I am developing CSRF protection with a token for one of my applications. Since there is no place to implement the token in POST or GET or form data, I am thinking about putting it in a cookie. Is that a good approach?
Putting the CSRF token in a cookie instead of in a form field or HTTP header is a bad approach, and will not work. The thing that makes the CSRF token effective is that (unlike e.g. a session cookie) it is not sent automatically on all requests. It has to be added manually by your application. If you put it in a cookie, it will be send automatically and thereby it looses it's effect.
Of course, if you are using the double submit cookie pattern you will need a cookie. But that is a different story.
the completely violates the use of having a csrf token.Let me explain why. when ever a victim submits any request his browser automatically submits the cookies associated with that domain.so csrf works because the broken submits the session credentials(if victim is logged in).so if you put anti csrf token then it will be submitted along with it.instead you want to submit the csrf token in a POST request.
No. Not a good approach.
This makes it even more difficult to both ensure that the CSRF is effective and handle a split session (i.e. 2 windows). Further the cookie persists independently of the navigation path (i.e. does not provide proof of the origin for the request).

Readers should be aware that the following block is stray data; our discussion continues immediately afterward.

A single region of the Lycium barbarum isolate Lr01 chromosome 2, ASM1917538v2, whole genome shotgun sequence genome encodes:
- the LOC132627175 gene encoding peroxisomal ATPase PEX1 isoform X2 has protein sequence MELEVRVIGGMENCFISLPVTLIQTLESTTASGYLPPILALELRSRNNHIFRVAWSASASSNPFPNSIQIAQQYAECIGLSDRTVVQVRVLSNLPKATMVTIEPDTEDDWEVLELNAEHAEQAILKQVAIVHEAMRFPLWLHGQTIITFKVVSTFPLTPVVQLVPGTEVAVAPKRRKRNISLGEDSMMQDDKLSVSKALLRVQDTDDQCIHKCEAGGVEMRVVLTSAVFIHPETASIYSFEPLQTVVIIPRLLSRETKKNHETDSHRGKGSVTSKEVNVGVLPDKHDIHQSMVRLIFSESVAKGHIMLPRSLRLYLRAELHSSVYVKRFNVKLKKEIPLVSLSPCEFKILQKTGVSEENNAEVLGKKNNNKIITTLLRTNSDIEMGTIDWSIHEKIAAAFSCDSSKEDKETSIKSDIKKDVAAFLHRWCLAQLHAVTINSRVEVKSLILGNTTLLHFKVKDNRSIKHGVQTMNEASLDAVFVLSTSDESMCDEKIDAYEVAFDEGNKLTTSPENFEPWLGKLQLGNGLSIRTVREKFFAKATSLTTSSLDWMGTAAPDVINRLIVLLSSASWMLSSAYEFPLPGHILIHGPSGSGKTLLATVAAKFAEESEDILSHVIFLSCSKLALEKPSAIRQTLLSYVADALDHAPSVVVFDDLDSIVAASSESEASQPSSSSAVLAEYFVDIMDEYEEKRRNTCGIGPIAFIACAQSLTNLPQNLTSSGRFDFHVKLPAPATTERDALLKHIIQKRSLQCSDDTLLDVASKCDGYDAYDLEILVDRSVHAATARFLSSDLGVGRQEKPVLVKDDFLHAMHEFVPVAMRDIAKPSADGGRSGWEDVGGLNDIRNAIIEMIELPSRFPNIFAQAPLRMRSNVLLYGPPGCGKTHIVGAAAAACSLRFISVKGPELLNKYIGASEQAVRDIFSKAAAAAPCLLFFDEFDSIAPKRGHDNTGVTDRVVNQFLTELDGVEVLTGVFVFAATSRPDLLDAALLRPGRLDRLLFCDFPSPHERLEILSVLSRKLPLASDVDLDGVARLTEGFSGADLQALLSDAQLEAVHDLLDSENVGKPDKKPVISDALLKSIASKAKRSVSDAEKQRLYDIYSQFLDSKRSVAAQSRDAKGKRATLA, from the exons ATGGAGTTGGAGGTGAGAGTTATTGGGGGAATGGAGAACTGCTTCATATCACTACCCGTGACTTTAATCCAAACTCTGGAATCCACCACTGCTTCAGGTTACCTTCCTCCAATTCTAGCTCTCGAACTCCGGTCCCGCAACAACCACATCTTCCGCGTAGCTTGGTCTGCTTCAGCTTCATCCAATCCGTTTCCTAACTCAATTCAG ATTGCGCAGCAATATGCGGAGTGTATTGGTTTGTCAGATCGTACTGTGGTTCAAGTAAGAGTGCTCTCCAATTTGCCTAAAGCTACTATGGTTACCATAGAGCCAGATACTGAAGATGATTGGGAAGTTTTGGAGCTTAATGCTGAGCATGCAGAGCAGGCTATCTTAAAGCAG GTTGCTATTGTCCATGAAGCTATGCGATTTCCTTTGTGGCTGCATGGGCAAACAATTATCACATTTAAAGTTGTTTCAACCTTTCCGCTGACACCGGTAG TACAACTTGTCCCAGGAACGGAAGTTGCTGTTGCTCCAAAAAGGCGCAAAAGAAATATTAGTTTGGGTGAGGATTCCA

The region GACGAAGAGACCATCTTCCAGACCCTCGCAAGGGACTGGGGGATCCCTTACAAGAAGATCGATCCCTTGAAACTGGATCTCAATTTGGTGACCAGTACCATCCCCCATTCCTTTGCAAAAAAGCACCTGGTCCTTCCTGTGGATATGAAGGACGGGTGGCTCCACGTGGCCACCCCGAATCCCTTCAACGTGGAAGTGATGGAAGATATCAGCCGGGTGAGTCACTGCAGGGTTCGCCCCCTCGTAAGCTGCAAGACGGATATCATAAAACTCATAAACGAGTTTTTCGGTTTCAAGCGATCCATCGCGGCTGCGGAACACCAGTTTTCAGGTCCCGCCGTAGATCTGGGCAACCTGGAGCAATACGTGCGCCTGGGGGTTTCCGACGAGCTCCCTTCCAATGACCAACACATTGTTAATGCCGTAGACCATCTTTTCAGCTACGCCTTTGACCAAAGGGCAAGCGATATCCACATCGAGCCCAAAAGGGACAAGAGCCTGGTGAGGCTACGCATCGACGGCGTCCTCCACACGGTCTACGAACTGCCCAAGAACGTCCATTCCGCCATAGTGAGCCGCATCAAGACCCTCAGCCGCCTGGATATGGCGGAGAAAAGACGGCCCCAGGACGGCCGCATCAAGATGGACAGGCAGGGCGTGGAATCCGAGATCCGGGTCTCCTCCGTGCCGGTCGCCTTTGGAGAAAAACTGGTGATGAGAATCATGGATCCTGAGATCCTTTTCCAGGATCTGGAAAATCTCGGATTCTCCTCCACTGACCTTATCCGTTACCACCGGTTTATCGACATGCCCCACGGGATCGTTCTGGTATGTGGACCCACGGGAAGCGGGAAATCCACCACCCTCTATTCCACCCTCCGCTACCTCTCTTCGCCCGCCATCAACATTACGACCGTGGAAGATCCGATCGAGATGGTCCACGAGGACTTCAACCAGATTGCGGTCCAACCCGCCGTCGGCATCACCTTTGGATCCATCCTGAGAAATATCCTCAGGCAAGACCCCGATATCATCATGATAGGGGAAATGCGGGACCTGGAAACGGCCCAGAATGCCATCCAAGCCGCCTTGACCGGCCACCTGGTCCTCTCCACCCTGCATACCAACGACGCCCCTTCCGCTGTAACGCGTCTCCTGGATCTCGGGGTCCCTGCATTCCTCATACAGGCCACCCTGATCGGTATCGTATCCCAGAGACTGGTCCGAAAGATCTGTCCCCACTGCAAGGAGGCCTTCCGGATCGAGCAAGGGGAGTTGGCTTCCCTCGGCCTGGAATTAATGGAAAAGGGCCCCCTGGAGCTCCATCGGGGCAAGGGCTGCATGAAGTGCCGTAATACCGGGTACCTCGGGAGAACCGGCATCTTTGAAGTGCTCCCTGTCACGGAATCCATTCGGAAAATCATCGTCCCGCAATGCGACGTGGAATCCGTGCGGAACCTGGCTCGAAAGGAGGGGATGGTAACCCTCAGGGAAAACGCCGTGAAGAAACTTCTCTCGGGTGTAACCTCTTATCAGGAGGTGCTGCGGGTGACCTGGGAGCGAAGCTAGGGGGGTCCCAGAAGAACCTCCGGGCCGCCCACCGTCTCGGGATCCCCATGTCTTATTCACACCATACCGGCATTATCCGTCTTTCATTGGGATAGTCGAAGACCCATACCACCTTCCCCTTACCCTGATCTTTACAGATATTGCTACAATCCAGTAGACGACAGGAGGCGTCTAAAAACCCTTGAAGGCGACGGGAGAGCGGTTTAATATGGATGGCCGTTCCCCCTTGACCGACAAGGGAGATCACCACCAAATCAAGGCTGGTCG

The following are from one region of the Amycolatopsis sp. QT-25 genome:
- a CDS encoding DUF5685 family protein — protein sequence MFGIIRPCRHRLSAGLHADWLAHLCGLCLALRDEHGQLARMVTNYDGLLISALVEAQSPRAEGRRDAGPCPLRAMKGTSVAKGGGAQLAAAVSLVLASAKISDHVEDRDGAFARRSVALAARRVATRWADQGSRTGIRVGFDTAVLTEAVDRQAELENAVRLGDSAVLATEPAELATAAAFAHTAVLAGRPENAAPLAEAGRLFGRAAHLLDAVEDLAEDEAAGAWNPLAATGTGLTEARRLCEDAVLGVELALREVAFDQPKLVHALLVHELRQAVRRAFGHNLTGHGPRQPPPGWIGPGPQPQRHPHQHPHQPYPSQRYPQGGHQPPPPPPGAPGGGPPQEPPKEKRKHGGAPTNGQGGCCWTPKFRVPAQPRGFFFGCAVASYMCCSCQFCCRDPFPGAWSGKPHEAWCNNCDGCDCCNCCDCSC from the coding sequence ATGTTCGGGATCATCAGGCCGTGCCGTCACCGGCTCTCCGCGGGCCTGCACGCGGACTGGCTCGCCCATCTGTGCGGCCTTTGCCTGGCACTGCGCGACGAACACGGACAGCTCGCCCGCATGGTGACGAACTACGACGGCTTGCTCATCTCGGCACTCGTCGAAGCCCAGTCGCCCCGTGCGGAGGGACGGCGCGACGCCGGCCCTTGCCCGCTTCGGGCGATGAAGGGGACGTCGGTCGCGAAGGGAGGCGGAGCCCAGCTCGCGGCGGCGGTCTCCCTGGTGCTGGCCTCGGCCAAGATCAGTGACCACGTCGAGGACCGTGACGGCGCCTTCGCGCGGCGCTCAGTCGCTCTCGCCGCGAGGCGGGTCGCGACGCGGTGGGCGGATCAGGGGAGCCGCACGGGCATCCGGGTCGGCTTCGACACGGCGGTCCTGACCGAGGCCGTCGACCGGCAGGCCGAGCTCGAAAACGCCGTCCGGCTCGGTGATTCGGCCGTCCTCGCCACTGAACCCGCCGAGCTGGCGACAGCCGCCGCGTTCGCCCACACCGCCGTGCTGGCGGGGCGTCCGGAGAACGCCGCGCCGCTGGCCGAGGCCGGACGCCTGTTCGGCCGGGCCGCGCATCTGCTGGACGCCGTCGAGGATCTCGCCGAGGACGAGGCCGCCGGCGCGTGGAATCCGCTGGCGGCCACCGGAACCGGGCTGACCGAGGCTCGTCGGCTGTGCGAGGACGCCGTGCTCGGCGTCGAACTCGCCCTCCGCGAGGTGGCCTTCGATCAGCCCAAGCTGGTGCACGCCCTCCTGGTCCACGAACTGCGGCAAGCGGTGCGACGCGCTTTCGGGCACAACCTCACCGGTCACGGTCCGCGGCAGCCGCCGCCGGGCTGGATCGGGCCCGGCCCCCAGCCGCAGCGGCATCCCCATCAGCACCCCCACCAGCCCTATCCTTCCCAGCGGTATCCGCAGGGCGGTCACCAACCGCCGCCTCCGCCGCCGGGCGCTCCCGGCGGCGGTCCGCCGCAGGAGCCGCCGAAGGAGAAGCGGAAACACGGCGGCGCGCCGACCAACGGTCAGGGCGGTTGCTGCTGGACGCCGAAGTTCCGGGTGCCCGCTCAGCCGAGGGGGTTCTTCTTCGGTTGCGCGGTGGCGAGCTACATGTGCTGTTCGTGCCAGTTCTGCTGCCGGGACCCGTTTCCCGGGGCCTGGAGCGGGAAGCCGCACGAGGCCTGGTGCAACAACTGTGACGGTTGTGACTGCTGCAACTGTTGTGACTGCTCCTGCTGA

I am very confused by your assertion that there is "no place to implement the token in POST or GET or form data" but you seem to have the required access to control what cookies are deployed by the application.
The problem with cookies is that they tend to overwrite each other, and further, they can be shared between multiple tabs/windows in the same browser. So, for example, a (poorly designed) CSRF cookie might have an execution flaw such as: user logs in to site, a CSRF cookie is set; user checks email, clicks on malicious link; link opens in new tab, hijacks CSRF cookie and token; malicious action is executed by the server. Alternatively, a user might simply open two tabs, and try to perform two different actions in each tab, but at least one of those actions will likely be blocked by the CSRF cookie, if it were well-designed (single use, locked to a specific action/user, etc).
There are ways to mitigate these problems, such as supporting multiple tokens in the cookie at once, including a time stamp, action path, user name, a secret value only the server knows, then encrypt everything into the CSRF token using AES or another secure encryption algorithm. Just be aware that all of this has to be designed perfectly right, or you'll have a gaping wide CSRF problem in your application, and you might not even realize it. A better choice would be to fix whatever problem it is that's preventing you from putting the token in the URL/form data to begin with.